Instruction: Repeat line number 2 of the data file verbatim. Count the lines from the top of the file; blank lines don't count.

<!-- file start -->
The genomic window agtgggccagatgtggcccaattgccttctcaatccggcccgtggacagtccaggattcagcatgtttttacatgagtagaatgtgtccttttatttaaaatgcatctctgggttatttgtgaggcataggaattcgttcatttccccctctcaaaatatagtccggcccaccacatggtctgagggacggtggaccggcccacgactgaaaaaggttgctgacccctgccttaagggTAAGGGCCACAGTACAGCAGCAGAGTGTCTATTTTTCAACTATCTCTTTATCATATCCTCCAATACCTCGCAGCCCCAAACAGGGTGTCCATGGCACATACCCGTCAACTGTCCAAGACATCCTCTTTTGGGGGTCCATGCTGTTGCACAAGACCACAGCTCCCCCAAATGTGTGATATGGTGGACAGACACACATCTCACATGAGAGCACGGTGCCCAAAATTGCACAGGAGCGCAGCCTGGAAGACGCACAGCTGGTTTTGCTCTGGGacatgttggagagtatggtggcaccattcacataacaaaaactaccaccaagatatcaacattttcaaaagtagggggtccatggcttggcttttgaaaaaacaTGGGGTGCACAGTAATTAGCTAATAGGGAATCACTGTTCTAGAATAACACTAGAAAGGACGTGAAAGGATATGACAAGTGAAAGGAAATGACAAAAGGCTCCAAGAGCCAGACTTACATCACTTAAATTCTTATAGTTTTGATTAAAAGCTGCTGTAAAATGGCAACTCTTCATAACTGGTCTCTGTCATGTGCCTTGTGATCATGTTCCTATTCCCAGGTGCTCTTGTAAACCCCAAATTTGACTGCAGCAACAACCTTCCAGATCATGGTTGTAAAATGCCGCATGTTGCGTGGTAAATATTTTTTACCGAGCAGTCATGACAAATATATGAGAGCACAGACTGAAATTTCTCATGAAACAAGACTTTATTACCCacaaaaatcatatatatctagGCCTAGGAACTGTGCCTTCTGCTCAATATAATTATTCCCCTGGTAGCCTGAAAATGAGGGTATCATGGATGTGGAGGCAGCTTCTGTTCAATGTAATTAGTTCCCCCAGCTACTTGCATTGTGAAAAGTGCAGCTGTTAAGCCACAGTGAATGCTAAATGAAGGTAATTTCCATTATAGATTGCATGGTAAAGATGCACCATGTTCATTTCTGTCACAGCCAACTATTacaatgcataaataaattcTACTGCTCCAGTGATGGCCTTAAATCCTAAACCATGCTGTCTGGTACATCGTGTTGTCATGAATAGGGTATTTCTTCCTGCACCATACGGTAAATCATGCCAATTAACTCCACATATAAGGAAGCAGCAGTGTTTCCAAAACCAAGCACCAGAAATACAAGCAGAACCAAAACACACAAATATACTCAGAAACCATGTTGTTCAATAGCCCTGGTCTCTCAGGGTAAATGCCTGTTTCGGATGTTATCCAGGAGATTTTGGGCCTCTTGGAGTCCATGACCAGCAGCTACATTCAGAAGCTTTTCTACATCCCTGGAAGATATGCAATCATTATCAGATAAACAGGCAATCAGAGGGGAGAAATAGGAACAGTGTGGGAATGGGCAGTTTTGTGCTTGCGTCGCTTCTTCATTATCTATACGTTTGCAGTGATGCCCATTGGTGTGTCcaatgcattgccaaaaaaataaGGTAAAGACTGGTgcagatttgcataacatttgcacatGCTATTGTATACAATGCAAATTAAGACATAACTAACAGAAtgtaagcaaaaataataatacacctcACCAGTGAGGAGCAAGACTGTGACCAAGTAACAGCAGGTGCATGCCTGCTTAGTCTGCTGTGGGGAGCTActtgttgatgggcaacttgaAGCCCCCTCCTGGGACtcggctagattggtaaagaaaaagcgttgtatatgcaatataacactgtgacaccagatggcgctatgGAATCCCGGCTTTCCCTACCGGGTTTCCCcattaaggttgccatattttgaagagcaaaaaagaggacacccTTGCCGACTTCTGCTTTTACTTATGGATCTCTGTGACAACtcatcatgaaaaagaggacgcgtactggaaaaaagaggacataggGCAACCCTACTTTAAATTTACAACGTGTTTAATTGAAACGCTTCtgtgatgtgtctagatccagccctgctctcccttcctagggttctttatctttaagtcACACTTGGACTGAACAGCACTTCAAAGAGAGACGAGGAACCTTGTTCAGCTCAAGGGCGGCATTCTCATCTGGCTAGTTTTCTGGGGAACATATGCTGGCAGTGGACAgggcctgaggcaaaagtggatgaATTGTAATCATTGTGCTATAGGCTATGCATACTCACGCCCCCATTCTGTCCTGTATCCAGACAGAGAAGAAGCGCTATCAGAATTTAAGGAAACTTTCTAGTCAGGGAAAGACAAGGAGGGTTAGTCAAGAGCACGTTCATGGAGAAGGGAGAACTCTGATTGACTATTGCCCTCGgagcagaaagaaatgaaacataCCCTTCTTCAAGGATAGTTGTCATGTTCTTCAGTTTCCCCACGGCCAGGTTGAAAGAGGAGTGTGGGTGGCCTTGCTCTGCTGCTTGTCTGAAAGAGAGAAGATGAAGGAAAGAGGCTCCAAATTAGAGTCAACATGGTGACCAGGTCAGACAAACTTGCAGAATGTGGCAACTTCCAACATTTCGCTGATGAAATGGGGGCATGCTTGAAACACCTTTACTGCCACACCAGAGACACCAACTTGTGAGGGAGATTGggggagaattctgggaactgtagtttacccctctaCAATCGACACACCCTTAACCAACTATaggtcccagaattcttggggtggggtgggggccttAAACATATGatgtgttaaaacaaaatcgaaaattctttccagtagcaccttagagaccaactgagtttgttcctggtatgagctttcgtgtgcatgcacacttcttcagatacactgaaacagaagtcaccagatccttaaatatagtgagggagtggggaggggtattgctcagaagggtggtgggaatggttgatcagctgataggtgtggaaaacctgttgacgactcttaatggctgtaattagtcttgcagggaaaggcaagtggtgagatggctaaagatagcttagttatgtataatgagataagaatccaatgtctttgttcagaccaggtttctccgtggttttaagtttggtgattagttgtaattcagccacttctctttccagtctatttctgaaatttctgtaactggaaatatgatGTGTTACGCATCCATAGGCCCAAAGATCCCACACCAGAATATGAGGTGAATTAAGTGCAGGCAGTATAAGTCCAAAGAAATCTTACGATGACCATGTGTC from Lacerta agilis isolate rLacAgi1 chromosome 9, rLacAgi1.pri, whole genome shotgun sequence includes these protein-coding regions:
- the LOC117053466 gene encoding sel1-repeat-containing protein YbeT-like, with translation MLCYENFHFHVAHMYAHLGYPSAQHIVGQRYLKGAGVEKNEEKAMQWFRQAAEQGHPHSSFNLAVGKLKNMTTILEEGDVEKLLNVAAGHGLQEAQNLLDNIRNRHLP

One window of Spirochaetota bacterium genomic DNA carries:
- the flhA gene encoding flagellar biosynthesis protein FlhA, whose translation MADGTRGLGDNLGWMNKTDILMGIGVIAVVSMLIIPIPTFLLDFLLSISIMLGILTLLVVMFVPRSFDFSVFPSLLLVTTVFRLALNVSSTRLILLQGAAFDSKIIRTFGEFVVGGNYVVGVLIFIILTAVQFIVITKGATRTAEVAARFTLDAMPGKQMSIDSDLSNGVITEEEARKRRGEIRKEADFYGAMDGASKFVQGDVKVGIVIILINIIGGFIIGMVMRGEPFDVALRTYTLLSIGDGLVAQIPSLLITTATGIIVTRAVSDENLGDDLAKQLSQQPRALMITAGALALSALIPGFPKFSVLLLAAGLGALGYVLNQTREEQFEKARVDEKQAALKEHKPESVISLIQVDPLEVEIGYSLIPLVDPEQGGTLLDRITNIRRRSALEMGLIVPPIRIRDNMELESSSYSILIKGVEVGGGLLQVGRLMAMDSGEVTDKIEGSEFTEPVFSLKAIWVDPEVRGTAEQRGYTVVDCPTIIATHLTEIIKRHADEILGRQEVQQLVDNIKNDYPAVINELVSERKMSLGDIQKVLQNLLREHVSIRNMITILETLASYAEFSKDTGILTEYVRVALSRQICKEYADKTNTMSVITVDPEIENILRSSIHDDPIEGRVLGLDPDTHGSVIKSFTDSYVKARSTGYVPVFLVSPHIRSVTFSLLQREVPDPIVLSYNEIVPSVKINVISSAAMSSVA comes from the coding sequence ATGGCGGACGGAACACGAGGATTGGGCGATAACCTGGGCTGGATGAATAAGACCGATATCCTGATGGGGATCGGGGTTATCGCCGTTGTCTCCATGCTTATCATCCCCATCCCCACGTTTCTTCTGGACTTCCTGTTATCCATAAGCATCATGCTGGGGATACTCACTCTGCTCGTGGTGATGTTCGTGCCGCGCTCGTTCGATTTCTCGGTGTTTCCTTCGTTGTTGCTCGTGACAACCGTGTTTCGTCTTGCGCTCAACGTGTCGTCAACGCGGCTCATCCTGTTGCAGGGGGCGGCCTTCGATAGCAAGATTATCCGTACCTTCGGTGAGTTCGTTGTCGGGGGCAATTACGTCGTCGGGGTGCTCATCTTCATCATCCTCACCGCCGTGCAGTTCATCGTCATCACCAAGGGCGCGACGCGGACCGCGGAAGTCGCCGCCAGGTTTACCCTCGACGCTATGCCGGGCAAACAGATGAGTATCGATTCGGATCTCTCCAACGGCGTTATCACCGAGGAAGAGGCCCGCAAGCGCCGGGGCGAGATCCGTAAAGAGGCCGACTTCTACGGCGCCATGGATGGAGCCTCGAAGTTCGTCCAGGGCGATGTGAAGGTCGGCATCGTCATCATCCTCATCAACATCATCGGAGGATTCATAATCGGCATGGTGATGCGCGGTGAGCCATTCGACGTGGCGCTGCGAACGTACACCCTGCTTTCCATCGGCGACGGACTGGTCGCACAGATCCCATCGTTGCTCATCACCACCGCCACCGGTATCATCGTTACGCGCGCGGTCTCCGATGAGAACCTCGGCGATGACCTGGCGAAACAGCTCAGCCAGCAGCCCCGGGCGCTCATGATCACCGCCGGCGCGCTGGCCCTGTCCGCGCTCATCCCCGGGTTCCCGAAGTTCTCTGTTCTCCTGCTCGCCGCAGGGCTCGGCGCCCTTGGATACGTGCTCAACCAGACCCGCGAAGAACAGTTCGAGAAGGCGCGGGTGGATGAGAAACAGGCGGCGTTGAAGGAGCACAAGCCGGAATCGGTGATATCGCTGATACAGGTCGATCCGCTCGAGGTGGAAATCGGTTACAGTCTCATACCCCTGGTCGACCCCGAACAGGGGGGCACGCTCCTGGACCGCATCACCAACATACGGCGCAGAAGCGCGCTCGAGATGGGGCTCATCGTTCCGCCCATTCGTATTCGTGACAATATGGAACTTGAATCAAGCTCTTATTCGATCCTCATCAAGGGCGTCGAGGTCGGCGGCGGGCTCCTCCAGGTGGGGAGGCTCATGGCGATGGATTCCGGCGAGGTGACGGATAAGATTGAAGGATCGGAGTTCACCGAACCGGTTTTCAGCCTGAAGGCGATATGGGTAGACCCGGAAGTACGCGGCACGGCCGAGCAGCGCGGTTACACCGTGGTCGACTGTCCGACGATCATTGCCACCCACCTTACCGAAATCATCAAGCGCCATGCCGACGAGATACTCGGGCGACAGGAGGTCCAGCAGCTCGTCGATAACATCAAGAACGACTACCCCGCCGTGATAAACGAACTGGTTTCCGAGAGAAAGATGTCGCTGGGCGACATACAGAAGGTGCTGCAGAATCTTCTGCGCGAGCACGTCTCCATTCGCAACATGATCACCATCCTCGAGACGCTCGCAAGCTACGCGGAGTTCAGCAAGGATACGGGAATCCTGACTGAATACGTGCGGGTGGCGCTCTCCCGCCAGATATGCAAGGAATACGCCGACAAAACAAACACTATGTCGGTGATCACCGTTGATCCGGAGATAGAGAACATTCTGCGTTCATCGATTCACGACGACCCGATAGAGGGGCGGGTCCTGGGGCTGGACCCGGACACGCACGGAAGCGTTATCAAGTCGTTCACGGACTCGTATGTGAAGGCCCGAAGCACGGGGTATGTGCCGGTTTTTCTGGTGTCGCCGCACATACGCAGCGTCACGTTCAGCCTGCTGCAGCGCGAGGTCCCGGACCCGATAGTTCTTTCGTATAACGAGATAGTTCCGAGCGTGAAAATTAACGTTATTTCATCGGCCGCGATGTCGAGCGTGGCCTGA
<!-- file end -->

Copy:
- the LOC117053466 gene encoding sel1-repeat-containing protein YbeT-like, with translation MLCYENFHFHVAHMYAHLGYPSAQHIVGQRYLKGAGVEKNEEKAMQWFRQAAEQGHPHSSFNLAVGKLKNMTTILEEGDVEKLLNVAAGHGLQEAQNLLDNIRNRHLP